This article is about the closed loop system known as Cost of Goods Sold. Anyone who's not a buyer for a game store is not likely to understand the importance of this data, which often gets sloppy when entered into point of sale systems by harried game store staff. This is written with my staff in mind, but it might be useful for everyone who works at a game store. Feel free to share, of course.
Cost of Goods Sold is the term used to track inventory value as it goes through your store. As the name states, it's the cost of the goods the store pays from its suppliers, with the difference between the Cost of Goods and the price you sell it for being the gross profit. It's gross because it doesn't include the many expenses, like your paycheck, that reduce the slightly less than half of gross profit down to about a 5-10% net profit. For example, a $100 board game might have a cost of goods of $54 and after all the expenses of the business are taken out, may only have a net profit of $5-10. If the store is lucky.
Product is not only the lifeblood of the business, but too little inventory can lead to a catastrophic death spiral, while too much inventory can lead to an enormous end of year tax bill or outright business failure, as all the money is tied up in inventory. No new money is poured into an inventory budget, so for new product to come into the store, old ones have to be sold to produce a purchasing budget surplus. Even if your store is doing great, you might be putting older product on sale just to create this necessary surplus. There is no input without output.
Let's take a look at the full cycle of Cost of Goods, to better understand its importance. This will include looking at adding items to the system, receiving new product, and finally, Open to Buy, which which is what your store buyer is using to determine how much money is available to spend on more product. I'm using my POS system (Lightspeed Onsite) in the examples, because that's what I've got, but it worked the same way when I had Microsoft RMS and I'm guessing it's not much different for other full featured systems.
The first time a store encounters cost of goods is on a product invoice.
|The Unit Price here is the Cost of Goods. It doesn't include things like shipping, COD costs or other "not product" cost of good expenses.|
This unit price gets entered into the POS system Purchase Order, hopefully accurately. As stores tend to order product from a variety of distributors, it's important the actual price for this particular order gets entered properly onto the Purchase Order correctly, since it cascades throughout the system.
|Purchase Order where the cost is grabbed from the product record, but can be overwritten if necessary|
Most POS systems have a place for the Cost of Goods on the product record. It's important that the record is accurately updated and bad data isn't allowed onto the Purchase Order. If the Cost is not entered correctly, that incorrect data cascades through the POS all the way to the purchasing budget, which we'll get to in a moment.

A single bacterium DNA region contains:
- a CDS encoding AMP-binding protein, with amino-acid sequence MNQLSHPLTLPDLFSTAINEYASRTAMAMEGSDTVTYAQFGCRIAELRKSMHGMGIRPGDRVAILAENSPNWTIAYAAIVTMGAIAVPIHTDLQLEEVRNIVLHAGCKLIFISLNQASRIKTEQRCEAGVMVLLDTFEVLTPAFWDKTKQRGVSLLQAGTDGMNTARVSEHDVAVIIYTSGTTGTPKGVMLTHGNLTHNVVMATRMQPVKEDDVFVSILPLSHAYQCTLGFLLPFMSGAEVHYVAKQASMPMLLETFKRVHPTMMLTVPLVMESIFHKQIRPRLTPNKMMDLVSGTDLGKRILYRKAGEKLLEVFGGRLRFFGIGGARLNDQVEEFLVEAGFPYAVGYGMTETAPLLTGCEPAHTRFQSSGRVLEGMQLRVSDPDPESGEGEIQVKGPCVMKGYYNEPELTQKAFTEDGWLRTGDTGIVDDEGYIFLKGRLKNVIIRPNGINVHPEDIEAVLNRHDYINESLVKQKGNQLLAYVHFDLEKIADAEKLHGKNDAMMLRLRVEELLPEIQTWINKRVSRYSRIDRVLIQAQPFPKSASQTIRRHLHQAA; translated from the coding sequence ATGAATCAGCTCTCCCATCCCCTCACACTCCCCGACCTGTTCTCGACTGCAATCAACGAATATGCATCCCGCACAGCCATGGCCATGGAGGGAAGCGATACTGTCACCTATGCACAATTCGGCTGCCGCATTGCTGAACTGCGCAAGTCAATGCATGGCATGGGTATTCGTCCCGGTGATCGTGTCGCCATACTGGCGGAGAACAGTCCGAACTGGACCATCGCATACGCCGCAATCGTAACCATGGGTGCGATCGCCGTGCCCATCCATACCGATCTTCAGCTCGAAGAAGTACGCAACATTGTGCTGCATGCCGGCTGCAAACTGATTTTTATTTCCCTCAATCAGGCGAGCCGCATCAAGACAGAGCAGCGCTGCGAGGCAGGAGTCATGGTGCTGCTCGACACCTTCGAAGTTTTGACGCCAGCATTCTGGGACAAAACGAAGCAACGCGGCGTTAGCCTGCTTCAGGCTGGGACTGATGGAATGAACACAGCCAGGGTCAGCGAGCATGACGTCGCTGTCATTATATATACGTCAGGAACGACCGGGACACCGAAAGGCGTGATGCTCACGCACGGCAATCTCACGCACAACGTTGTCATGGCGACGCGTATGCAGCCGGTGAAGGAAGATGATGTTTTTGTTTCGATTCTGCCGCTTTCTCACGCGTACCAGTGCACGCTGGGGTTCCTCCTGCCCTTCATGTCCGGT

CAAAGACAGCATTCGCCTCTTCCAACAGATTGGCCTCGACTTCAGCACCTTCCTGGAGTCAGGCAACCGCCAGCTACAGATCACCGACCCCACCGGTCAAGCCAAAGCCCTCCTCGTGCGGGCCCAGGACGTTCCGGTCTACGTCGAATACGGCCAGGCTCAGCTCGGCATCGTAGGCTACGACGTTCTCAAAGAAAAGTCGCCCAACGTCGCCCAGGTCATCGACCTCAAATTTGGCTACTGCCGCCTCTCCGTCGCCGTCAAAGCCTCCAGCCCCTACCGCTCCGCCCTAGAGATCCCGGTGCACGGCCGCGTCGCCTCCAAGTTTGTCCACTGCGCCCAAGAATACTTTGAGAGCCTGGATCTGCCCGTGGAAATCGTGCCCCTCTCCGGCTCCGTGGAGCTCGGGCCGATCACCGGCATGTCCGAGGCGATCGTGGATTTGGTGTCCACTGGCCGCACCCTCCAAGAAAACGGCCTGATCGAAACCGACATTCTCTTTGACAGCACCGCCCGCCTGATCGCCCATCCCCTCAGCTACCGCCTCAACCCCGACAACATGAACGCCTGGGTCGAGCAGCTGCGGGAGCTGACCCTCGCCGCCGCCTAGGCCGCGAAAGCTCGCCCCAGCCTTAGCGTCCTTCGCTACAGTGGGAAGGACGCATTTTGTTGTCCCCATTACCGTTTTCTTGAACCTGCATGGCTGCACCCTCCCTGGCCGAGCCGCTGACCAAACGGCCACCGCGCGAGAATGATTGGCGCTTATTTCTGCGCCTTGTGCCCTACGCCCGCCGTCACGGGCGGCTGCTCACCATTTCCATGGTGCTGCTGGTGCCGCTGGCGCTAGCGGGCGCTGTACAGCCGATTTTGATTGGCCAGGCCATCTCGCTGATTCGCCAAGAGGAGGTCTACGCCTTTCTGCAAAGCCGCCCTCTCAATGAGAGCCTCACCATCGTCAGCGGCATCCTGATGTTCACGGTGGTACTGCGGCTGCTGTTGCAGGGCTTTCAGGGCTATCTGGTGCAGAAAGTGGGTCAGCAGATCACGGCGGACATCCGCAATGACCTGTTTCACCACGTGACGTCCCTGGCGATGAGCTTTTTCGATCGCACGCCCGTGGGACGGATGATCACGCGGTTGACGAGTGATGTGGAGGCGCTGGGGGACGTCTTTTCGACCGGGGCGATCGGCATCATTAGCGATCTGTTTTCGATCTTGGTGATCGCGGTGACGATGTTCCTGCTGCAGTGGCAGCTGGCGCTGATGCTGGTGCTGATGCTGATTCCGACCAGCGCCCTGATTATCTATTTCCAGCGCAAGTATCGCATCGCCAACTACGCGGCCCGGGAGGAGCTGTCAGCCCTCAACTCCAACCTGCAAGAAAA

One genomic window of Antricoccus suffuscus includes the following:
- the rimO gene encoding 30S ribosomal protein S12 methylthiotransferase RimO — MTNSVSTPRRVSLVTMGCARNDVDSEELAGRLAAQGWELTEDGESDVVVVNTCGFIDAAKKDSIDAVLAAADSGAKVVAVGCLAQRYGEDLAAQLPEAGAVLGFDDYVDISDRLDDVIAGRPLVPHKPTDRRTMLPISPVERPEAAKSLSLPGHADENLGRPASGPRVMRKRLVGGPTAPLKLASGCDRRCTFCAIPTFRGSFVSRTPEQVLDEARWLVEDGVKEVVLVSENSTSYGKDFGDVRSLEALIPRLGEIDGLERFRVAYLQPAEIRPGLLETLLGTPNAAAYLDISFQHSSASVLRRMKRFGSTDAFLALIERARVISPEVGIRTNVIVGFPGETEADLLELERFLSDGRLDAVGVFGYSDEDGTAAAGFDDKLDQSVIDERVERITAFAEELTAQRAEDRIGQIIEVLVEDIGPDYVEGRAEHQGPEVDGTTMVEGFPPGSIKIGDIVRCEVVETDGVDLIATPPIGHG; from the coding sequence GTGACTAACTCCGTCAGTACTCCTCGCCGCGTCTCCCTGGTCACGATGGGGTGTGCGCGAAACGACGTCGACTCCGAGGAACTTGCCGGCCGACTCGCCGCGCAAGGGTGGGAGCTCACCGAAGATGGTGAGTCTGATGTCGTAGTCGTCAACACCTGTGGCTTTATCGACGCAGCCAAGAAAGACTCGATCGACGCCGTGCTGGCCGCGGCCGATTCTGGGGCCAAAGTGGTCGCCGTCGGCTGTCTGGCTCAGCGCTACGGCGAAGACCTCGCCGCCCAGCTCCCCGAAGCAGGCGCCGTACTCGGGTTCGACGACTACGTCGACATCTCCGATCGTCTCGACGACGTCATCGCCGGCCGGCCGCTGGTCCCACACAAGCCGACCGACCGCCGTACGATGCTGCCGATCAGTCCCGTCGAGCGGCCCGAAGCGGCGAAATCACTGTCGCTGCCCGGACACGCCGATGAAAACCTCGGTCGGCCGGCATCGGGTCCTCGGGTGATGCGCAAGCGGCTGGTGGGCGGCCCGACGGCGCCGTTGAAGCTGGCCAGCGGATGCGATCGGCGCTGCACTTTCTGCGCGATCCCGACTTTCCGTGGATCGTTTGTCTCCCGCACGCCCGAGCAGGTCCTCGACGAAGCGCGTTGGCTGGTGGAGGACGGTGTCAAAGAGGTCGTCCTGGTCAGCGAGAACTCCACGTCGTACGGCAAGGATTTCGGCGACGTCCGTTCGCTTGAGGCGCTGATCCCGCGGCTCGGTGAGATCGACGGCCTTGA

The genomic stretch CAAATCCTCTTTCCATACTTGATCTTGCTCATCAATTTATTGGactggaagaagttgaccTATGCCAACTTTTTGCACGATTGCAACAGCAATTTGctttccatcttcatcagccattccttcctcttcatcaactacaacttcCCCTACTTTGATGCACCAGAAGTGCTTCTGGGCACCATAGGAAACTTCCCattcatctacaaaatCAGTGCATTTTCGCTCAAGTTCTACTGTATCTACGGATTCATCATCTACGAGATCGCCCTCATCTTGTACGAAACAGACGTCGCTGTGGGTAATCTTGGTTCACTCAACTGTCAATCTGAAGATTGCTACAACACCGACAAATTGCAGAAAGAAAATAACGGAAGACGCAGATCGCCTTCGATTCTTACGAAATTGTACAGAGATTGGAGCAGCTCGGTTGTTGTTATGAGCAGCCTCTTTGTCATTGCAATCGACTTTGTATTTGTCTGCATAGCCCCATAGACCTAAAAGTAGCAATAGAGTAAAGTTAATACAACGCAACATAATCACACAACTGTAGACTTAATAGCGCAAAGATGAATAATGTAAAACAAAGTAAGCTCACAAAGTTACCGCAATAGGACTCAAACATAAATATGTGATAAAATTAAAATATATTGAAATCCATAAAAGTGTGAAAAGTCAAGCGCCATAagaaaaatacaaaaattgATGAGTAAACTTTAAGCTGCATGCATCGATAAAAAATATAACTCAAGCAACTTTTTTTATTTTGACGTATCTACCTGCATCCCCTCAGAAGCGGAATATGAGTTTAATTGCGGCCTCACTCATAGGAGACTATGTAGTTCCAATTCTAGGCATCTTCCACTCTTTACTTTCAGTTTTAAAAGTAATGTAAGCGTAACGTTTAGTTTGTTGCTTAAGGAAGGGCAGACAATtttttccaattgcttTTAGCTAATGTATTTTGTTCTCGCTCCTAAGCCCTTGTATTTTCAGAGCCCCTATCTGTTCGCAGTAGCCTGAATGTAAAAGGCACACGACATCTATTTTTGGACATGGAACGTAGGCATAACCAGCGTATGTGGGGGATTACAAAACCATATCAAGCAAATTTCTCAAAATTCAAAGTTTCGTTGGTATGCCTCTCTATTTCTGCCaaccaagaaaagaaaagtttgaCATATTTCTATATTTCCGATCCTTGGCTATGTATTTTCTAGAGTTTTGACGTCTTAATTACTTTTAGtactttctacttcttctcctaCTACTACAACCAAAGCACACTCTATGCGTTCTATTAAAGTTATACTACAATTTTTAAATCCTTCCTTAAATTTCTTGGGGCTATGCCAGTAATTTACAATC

|Product record, where the cost is copied over to the Purchase Order when a PO is auto generated|
At this point, most game store clerks stop worrying about Cost of Goods (Cost), and if they entered everything correctly on the produce record and the purchase order, everything is in good shape. But where does the data go from there?
The Cost of Goods is collected from end of day reports that track sales, noting the cost paid for each item sold. This report takes that hopefully accurate Cost of Goods number and provides it to the buyer.
This Cost of Goods number is then entered into an Open to Buy spreadsheet or hopefully some similar tracking mechanism. To be honest, most buyers don't have an Open to Buy tracker, but let's assume they're using something to track Cost of Goods so they know how much they have to spend.
The Open to Buy spreadsheet (or whatever) tells the buyer they now have $2,027.32 to add to their purchasing budget to buy product. If that number is off, the buyer may not spend enough and is now under budget and losing sales. If the buyer spends too much, they are over budget, and not only will profitability suffer, but the business will incur taxes on the difference between the previous year's inventory value and the current year (it's good to check the difference and adjust at least quarterly).
|Open to Buy: Available = Previous Available + Cost of Goods - Purchases|
So how accurate is all this? Not very. The true Cost of Goods, the only one that really matters, is in the accounting system. Last year our Cost of Goods in the POS was 53%, while Cost of Goods in the accounting system was 56%. Some of that 3% difference are Cost of Goods that are not inventory, like shipping and finance charges, things you definitely don't want polluting your POS system. That's maybe 1% of the variance. Most of that slop is bad POS bookkeeping. The most important thing for me is making sure my purchasing budget is balanced at the end of the year to avoid excess taxes.